Whenever she is asked to reflect on her childhood in Rathgar, her father gets scant recognition. Instead, a consistent thread emerges of a girl who was shaped and moulded by the strong women around her at different times.

Her stoic mother, Joan, who raised four children in often trying circumstances, is credited as being primary among them. Mary Lou’s republican grandmother Molly in Tipperary, her politically radical sister Joanne and Nora Comiskey, a Fianna Fáil veteran, all provided reliable stepping stones in what would turn out to be an unorthodox political pilgrimage.

While the Sinn Féin leader credits the hunger strikes in 1981 with being her moment of political revelation, she kept this Damascene conversion to herself through school and even university.

She fitted comfortably into the Notre Dame des Missions ethos and her teachers never saw a hint of republicanism or social radicalism. At Trinity, reading literature, she went completely underneath the radar.

Neither contemporary Ivana Bacik nor David Norris, whose lectures she so enjoyed, have the vaguest recollection of her.

It was only when, in the mid-1990s, Mary Lou met Comiskey — a Fianna Fáil maverick with strong links to Joe Cahill, Martin McGuinness and Gerry Adams — that something clicked.

Later McDonald would deny ever being a member of Fianna Fáil, even though she spoke at the 1998 ard fheis. Perhaps it was young Brian Lenihan’s iron grip on the Dublin West constituency that promoted her party switch and the subsequent amnesia.

While carefully nurtured by Sinn Féin, it took her 11 years to secure a Dáil seat, a gap in her CV interrupted by a stint in the European Parliament best remembered for her poor attendance record.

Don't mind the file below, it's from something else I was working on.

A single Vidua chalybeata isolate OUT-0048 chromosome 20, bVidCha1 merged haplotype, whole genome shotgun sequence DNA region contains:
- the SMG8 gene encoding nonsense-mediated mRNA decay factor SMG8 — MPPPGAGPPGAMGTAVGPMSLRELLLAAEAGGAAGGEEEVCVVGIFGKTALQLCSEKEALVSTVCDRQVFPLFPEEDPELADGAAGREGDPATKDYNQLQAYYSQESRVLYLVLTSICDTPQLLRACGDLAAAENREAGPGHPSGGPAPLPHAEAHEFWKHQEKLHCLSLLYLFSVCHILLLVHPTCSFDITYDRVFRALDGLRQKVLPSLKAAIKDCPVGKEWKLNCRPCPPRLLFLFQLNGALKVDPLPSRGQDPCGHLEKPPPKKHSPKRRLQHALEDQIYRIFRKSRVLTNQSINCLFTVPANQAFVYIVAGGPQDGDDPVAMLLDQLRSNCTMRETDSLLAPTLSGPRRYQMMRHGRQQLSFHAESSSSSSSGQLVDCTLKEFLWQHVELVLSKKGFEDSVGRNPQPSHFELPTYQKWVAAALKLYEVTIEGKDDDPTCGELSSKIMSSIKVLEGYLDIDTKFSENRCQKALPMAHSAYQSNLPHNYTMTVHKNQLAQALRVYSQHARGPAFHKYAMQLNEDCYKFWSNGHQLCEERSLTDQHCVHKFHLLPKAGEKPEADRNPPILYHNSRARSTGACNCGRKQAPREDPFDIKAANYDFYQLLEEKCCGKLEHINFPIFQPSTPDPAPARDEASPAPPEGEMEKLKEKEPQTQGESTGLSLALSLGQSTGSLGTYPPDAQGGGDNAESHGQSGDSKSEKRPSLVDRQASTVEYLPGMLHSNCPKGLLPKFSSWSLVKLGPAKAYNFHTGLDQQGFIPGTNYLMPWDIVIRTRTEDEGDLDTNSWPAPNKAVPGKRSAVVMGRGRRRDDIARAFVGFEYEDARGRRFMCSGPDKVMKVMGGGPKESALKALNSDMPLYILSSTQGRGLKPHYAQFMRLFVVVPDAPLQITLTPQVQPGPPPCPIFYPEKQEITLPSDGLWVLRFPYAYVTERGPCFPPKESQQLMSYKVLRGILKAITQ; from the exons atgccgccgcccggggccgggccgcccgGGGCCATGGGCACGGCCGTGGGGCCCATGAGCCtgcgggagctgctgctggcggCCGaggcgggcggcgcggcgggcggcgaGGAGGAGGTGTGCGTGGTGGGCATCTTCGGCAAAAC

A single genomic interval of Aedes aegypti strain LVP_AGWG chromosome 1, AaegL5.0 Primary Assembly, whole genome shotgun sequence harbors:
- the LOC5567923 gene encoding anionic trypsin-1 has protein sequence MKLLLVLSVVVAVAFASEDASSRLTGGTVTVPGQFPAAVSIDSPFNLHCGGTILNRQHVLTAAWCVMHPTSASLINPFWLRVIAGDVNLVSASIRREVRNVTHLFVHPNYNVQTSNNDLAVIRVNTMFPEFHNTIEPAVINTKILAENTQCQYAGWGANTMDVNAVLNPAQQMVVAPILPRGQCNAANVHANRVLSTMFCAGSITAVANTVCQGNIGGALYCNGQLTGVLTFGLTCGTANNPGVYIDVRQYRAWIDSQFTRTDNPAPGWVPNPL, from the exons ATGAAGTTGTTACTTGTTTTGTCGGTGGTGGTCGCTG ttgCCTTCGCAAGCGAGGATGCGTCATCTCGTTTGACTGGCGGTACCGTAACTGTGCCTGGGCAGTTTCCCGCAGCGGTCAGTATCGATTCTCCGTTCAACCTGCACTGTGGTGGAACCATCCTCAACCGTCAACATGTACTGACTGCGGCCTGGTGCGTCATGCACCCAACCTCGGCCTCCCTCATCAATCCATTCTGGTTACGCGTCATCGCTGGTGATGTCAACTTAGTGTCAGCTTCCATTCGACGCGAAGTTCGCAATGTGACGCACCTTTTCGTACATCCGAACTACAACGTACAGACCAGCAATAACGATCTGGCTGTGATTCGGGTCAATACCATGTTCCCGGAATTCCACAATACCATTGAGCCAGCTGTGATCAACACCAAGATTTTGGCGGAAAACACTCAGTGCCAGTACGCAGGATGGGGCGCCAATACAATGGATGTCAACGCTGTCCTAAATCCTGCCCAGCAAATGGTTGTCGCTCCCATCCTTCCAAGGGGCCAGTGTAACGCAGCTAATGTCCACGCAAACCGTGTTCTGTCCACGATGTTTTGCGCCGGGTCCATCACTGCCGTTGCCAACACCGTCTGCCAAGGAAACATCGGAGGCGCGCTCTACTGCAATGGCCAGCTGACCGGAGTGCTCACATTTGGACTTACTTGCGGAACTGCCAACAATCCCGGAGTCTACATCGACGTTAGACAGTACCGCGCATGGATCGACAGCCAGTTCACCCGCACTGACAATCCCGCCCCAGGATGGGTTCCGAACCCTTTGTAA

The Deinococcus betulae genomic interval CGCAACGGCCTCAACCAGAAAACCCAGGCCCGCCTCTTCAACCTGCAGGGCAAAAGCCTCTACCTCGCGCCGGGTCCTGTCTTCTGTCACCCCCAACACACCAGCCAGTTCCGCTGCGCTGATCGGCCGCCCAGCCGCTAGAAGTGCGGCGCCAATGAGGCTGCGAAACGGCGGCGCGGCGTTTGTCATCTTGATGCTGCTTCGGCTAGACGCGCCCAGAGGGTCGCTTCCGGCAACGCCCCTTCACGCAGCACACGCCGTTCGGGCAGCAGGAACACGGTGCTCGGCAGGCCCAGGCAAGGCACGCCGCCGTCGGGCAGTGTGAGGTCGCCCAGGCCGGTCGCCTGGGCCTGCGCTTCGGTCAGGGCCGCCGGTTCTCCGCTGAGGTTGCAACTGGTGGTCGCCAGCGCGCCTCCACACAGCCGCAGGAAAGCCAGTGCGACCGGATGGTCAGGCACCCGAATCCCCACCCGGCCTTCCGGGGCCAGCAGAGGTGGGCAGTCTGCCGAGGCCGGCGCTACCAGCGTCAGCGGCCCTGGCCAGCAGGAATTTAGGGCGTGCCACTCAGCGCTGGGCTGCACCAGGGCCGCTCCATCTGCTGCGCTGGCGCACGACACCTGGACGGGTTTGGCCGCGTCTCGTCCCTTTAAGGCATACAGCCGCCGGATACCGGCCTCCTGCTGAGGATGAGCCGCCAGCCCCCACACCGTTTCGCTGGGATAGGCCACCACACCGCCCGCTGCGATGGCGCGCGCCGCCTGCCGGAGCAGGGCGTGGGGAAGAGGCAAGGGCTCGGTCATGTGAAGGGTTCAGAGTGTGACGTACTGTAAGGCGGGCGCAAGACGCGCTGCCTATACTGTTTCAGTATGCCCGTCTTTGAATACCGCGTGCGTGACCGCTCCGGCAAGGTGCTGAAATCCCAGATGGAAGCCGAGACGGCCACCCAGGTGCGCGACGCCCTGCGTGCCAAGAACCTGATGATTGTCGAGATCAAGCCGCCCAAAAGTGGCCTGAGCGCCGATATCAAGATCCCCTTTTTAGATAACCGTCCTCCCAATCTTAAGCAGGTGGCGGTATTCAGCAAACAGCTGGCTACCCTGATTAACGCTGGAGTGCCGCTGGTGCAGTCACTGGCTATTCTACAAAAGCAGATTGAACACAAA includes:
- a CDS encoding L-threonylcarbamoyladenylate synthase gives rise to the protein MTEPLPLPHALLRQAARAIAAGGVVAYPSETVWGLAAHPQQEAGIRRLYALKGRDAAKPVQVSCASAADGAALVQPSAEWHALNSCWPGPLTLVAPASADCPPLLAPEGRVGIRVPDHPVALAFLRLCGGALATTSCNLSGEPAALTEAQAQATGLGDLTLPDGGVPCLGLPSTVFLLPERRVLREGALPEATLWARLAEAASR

McDonald won at the third time of asking in the 2011 general election. She has never looked back. Having secured a place on the prestigious Public Accounts Committee, she set about making a name for herself.

Ross sat on the same committee and observed her with ever-increasing fascination. He leaves readers in no doubt about how dynamic she was.

Neither a controversy over the construction of the Cabra ‘mansion’ she shares with husband Martin Lanigan and their two children, nor the shameful Máiría Cahill scandal managed to dent McDonald’s long-term popularity.

When Gerry Adams eventually stepped aside as Sinn Féin leader in February 2018, McDonald was the anointed one. With the tedium of internal democracy routinely overlooked within the organisation, this was a coronation.

The rest, as they say, is history. Most of which, of course, has yet to be written. Ross has penned an engaging narrative of this chameleon’s career so far. A fine achievement considering the party slammed every door it could in his face.

Subsequent volumes will hopefully succeed in answering some of the questions tellingly posed here. In the meantime, McDonald will be happy to keep us guessing.

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Mary Lou McDonald: A Republican Riddle by Shane Ross

Mary Lou McDonald: A Republican Riddle by Shane Ross

Mary Lou McDonald: A Republican Riddle by Shane Ross

Biography: Mary Lou McDonald: A Republican Riddle by Shane Ross
Atlantic Books, 403 pages, paperback €23.80; e-book £7.47